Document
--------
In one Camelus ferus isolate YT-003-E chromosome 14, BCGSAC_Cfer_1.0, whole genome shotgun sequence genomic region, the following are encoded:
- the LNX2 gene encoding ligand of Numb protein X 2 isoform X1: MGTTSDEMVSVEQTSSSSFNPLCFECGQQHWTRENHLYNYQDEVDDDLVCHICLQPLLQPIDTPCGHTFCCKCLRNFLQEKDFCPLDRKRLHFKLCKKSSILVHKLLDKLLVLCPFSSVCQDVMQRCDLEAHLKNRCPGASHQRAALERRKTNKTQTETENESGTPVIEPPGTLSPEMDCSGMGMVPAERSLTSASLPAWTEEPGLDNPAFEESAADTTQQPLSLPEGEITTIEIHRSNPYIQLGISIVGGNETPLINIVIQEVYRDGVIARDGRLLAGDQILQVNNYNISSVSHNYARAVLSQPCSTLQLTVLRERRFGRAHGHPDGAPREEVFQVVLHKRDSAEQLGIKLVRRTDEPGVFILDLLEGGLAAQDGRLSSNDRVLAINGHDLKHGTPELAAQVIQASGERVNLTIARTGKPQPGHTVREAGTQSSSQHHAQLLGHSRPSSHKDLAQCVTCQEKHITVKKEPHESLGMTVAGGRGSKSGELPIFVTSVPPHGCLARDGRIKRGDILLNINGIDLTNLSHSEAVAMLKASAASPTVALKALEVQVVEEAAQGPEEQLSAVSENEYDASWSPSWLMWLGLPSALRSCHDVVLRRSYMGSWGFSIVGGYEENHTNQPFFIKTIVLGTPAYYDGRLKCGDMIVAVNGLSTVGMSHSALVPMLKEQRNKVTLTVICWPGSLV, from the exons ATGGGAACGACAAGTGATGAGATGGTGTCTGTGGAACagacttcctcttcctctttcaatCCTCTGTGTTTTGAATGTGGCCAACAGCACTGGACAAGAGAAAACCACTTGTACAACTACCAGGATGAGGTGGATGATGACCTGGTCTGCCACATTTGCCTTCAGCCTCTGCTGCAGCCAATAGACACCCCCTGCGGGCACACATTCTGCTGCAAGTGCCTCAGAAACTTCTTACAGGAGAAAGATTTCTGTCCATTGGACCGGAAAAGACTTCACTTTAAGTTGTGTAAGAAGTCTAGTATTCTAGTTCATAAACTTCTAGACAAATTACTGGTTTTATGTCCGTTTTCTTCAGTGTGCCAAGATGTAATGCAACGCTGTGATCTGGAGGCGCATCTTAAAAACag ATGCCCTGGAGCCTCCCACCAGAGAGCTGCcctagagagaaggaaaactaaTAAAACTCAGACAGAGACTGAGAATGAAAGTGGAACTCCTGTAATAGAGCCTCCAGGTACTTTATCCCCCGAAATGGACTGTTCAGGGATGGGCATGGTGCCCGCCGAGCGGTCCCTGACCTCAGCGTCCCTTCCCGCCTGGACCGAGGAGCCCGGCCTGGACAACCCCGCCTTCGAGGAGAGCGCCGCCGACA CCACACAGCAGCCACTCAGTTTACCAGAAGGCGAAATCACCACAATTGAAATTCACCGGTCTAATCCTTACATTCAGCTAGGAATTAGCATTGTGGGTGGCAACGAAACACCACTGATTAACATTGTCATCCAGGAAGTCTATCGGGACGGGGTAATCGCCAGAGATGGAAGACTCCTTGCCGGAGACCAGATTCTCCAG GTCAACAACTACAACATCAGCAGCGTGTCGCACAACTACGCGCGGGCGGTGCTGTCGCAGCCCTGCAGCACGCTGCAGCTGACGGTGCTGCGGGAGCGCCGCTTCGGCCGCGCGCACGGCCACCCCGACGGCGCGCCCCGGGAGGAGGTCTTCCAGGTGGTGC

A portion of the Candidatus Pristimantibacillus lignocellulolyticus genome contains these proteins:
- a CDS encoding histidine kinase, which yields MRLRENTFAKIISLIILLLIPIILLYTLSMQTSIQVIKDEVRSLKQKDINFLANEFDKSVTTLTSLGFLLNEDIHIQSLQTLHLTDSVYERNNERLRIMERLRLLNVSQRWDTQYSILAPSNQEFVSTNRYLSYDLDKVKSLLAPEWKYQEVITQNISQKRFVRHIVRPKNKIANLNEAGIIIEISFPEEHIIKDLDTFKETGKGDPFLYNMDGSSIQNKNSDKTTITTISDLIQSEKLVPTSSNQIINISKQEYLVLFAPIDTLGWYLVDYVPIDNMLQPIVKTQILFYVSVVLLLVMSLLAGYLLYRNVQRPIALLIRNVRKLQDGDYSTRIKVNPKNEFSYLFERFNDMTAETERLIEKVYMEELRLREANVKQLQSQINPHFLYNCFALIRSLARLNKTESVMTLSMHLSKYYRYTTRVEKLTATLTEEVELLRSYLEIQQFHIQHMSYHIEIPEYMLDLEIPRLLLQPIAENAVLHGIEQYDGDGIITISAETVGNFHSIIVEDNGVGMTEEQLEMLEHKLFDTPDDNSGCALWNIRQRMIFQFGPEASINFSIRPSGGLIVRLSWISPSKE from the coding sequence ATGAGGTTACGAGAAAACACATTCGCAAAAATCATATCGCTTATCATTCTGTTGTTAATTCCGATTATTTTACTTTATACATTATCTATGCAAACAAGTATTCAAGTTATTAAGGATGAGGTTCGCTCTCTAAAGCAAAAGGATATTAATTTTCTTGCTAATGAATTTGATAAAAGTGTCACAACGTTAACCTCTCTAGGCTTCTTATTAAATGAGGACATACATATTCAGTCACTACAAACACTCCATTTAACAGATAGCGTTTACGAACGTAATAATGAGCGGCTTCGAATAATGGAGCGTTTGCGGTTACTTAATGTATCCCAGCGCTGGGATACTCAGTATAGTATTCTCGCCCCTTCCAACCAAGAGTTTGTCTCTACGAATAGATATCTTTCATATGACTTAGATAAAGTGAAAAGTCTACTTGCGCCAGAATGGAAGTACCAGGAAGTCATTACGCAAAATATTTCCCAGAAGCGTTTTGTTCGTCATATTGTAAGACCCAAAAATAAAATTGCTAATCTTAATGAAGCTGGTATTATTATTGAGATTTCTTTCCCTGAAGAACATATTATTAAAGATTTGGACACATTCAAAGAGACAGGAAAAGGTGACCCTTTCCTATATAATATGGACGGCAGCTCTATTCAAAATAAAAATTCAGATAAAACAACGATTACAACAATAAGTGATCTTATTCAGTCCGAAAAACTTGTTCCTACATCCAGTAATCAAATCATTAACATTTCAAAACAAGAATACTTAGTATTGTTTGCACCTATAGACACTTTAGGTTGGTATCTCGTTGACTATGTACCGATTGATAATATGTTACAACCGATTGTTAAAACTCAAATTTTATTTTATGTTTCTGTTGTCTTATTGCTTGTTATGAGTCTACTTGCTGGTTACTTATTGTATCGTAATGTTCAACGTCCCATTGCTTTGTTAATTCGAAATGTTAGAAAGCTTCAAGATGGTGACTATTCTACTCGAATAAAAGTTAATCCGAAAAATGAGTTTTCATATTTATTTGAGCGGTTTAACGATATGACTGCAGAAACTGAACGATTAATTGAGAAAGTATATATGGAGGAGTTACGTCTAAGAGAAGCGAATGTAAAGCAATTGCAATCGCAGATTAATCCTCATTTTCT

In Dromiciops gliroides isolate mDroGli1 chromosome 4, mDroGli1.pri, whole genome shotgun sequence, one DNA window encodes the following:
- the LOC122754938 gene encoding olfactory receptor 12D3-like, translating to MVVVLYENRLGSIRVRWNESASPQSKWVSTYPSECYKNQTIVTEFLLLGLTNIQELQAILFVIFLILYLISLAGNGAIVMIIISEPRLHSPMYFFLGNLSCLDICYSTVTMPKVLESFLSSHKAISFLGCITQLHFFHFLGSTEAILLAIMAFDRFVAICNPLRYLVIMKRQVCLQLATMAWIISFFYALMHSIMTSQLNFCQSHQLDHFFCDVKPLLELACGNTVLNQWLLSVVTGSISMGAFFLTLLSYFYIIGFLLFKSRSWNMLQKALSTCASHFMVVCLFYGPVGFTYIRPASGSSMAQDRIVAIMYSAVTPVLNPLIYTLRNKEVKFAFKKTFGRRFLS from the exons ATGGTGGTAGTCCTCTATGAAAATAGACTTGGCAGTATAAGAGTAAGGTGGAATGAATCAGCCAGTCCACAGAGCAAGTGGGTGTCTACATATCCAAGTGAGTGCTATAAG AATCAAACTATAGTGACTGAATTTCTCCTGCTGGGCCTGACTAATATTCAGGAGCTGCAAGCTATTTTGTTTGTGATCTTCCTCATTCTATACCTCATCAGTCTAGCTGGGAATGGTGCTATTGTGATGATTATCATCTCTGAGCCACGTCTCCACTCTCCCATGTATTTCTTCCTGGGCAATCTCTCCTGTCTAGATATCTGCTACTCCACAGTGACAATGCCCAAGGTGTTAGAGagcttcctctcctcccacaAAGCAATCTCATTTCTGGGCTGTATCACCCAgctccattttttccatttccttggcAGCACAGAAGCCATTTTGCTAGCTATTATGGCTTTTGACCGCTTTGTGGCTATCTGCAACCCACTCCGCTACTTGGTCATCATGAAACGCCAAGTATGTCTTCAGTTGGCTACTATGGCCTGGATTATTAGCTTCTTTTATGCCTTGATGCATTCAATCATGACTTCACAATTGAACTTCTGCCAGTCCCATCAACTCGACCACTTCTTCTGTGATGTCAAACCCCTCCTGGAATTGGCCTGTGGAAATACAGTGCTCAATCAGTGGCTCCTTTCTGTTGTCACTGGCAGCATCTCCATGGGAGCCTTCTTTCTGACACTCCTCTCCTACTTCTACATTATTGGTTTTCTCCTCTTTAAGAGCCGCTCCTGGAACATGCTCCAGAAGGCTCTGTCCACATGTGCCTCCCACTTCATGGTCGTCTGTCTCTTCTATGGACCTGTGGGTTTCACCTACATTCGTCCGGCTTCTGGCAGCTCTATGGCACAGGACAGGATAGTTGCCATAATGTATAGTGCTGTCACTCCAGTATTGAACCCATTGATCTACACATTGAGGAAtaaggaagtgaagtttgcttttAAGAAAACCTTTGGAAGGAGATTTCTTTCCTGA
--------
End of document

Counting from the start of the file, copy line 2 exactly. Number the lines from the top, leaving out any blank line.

- the LNX2 gene encoding ligand of Numb protein X 2 isoform X1: MGTTSDEMVSVEQTSSSSFNPLCFECGQQHWTRENHLYNYQDEVDDDLVCHICLQPLLQPIDTPCGHTFCCKCLRNFLQEKDFCPLDRKRLHFKLCKKSSILVHKLLDKLLVLCPFSSVCQDVMQRCDLEAHLKNRCPGASHQRAALERRKTNKTQTETENESGTPVIEPPGTLSPEMDCSGMGMVPAERSLTSASLPAWTEEPGLDNPAFEESAADTTQQPLSLPEGEITTIEIHRSNPYIQLGISIVGGNETPLINIVIQEVYRDGVIARDGRLLAGDQILQVNNYNISSVSHNYARAVLSQPCSTLQLTVLRERRFGRAHGHPDGAPREEVFQVVLHKRDSAEQLGIKLVRRTDEPGVFILDLLEGGLAAQDGRLSSNDRVLAINGHDLKHGTPELAAQVIQASGERVNLTIARTGKPQPGHTVREAGTQSSSQHHAQLLGHSRPSSHKDLAQCVTCQEKHITVKKEPHESLGMTVAGGRGSKSGELPIFVTSVPPHGCLARDGRIKRGDILLNINGIDLTNLSHSEAVAMLKASAASPTVALKALEVQVVEEAAQGPEEQLSAVSENEYDASWSPSWLMWLGLPSALRSCHDVVLRRSYMGSWGFSIVGGYEENHTNQPFFIKTIVLGTPAYYDGRLKCGDMIVAVNGLSTVGMSHSALVPMLKEQRNKVTLTVICWPGSLV, from the exons ATGGGAACGACAAGTGATGAGATGGTGTCTGTGGAACagacttcctcttcctctttcaatCCTCTGTGTTTTGAATGTGGCCAACAGCACTGGACAAGAGAAAACCACTTGTACAACTACCAGGATGAGGTGGATGATGACCTGGTCTGCCACATTTGCCTTCAGCCTCTGCTGCAGCCAATAGACACCCCCTGCGGGCACACATTCTGCTGCAAGTGCCTCAGAAACTTCTTACAGGAGAAAGATTTCTGTCCATTGGACCGGAAAAGACTTCACTTTAAGTTGTGTAAGAAGTCTAGTATTCTAGTTCATAAACTTCTAGACAAATTACTGGTTTTATGTCCGTTTTCTTCAGTGTGCCAAGATGTAATGCAACGCTGTGATCTGGAGGCGCATCTTAAAAACag ATGCCCTGGAGCCTCCCACCAGAGAGCTGCcctagagagaaggaaaactaaTAAAACTCAGACAGAGACTGAGAATGAAAGTGGAACTCCTGTAATAGAGCCTCCAGGTACTTTATCCCCCGAAATGGACTGTTCAGGGATGGGCATGGTGCCCGCCGAGCGGTCCCTGACCTCAGCGTCCCTTCCCGCCTGGACCGAGGAGCCCGGCCTGGACAACCCCGCCTTCGAGGAGAGCGCCGCCGACA CCACACAGCAGCCACTCAGTTTACCAGAAGGCGAAATCACCACAATTGAAATTCACCGGTCTAATCCTTACATTCAGCTAGGAATTAGCATTGTGGGTGGCAACGAAACACCACTGATTAACATTGTCATCCAGGAAGTCTATCGGGACGGGGTAATCGCCAGAGATGGAAGACTCCTTGCCGGAGACCAGATTCTCCAG GTCAACAACTACAACATCAGCAGCGTGTCGCACAACTACGCGCGGGCGGTGCTGTCGCAGCCCTGCAGCACGCTGCAGCTGACGGTGCTGCGGGAGCGCCGCTTCGGCCGCGCGCACGGCCACCCCGACGGCGCGCCCCGGGAGGAGGTCTTCCAGGTGGTGC